- Created by: niamh2468
- Created on: 24-02-17 19:32
when we are two parted
When we were two parted is a lyric poem made up of four octets, each with a rhyme scheme ABABCDCD. The concept at the end of the poem is carried over into the first two lines of the following stanza linking the poems content together across the stanza breaks to unify the author’s sense of sorrow at the loss of his beloved.
The poem was first published in 1816, but Byron falsely attributed its writing to 1808 in order to protect the identity of its subject, Lady Frances Wedderburn Webster.
Many scholars believe the poem to have actually been written in 1816, when Lady Frances was linked to the Duke of Wellington in a scandalous relantionships
P. B. Shelly expresses that everything in the nature are in union. “The fountains mingle with the river and the rivers with the ocean”. He wants to have an intimate relationship with the girl. He claims that the world is held by a “law divine” so nothing in the world is single. He’s advocating his intention on having a relationship with her.
The mountains are touching high heaven and the waves clasp one another. He means that every nature is embracing each other. No man can be forgiven if he hates another man. He’s proposing that all men should be in a good term with each other. He said that what is the use of nature embracing each other if you (lover) don’t reciprocate my love?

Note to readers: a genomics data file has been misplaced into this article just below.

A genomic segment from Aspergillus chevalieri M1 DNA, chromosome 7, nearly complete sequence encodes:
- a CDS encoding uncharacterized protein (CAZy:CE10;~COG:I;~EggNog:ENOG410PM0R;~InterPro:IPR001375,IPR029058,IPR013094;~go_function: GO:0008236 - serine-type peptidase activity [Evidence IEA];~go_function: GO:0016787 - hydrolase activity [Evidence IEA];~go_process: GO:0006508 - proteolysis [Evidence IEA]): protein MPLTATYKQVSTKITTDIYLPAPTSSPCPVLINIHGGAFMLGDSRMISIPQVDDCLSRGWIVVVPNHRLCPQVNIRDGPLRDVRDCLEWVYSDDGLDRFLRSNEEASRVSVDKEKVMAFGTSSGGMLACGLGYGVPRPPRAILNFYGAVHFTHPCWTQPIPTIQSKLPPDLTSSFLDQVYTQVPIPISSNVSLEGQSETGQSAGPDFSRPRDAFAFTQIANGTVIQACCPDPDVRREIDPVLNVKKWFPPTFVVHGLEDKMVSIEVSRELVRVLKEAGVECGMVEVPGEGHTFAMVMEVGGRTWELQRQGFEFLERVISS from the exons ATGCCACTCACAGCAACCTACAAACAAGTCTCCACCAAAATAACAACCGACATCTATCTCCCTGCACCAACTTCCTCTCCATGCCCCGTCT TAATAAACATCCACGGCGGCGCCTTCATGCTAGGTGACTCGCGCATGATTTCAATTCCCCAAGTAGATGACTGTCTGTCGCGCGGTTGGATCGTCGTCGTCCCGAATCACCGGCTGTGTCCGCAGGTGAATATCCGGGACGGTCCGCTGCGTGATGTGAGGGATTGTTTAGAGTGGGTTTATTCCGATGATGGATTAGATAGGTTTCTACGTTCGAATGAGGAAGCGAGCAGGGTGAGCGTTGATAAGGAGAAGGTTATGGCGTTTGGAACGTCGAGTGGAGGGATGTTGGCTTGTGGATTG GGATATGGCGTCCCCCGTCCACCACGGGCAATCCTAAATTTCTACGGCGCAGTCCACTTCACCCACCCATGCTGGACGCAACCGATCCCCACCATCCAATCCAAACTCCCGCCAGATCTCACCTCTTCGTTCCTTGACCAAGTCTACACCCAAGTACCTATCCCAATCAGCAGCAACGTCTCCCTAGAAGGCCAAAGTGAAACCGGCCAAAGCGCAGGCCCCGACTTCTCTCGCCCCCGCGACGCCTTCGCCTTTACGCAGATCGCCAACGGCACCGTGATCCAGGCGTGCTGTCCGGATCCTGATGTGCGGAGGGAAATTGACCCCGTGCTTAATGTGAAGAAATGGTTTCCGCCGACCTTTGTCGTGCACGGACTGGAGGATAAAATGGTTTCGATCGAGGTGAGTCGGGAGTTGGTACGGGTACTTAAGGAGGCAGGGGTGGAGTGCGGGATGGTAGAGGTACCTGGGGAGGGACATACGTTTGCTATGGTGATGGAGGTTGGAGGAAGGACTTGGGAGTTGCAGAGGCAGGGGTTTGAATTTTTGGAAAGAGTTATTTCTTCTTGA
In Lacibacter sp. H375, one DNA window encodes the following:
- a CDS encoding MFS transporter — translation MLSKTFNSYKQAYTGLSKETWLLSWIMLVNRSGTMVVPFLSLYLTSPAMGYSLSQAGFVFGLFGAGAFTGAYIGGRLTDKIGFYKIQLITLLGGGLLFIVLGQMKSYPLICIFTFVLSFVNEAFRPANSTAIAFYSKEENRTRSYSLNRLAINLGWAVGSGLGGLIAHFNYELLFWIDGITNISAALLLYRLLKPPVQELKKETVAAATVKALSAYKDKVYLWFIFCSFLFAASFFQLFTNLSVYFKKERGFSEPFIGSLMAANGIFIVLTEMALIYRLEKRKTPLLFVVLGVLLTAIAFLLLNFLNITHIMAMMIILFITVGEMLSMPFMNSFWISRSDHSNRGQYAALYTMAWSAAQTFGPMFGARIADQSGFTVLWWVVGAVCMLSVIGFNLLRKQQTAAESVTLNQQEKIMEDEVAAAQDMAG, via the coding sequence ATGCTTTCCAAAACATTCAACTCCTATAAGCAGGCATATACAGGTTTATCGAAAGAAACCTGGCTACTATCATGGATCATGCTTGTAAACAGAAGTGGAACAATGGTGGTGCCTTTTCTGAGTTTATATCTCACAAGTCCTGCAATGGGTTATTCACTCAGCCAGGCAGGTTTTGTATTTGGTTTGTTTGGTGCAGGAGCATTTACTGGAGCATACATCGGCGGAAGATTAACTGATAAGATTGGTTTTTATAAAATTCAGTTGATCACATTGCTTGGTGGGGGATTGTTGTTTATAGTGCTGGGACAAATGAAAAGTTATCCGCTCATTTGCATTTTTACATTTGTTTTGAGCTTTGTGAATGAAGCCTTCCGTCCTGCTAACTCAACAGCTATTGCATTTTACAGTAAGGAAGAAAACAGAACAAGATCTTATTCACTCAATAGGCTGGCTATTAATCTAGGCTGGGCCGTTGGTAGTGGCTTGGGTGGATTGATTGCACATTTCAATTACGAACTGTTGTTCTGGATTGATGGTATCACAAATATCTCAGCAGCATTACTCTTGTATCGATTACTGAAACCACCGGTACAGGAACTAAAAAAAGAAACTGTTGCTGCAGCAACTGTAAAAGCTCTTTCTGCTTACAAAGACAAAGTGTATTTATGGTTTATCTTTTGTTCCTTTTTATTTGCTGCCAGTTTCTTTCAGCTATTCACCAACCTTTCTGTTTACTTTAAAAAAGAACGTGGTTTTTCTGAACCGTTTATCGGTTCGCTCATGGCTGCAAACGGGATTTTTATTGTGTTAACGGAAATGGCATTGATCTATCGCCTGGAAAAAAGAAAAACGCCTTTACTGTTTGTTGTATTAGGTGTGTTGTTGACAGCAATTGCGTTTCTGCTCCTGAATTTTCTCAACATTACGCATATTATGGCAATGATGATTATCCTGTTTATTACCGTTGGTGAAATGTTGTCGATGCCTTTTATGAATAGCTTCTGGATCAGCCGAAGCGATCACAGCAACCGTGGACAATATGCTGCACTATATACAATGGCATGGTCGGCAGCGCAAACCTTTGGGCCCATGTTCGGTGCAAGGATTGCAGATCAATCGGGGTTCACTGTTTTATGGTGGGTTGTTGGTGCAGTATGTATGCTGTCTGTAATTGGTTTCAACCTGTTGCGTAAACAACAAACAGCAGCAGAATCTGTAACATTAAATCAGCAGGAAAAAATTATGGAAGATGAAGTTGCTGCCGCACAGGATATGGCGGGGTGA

What the author is trying to imply is that love is in vain if it’s a ‘one-sided’ love. Love is interdependent. There is also a message that the natural world is on the side of love.
The emotional state of the speaker in Sonnet 29 is one of depression: in the first line, he assumes himself to be "in disgrace with fortune," meaning he has been having bad luck. He also feels in disgrace with "men's eyes," implying that the general public looks on him unfavorably. This could be real or imagined, but it is enforced in line 2, when he bemoans his "outcast state.
The speaker finds himself envying what others have, and in lines 5-9 he sees almost everyone as having something he lacks. He wishes to be like "one more rich in hope," perhaps meaning hopeful or literally wealthy; "featured like him," refers to someone who is handsome, with beautiful features; and another is "with friends and to not be alone anymore.
Daljit Nagra was born in Bradford in 1966. His parents were immigrants and his poetry explores the lives of first generation immigrants, their children and grandchildren. His work is full of humor and affection and gentle mockery.
The title Singh Song is a pun on ‘Singh’ which all Sikh men have as part of their names. The word means ‘lion’ and is a mark of honour. Here it is used ironically, as ‘sing-song’ is also an English expression to describe simple rhythmic speech or childish nursery-rhyme style poetry. Yet, this poem is far from childish. It explores and challenges in a humorous way the merging of Sikh and English culture, challenges stereotypes and subverts the readers' expectations.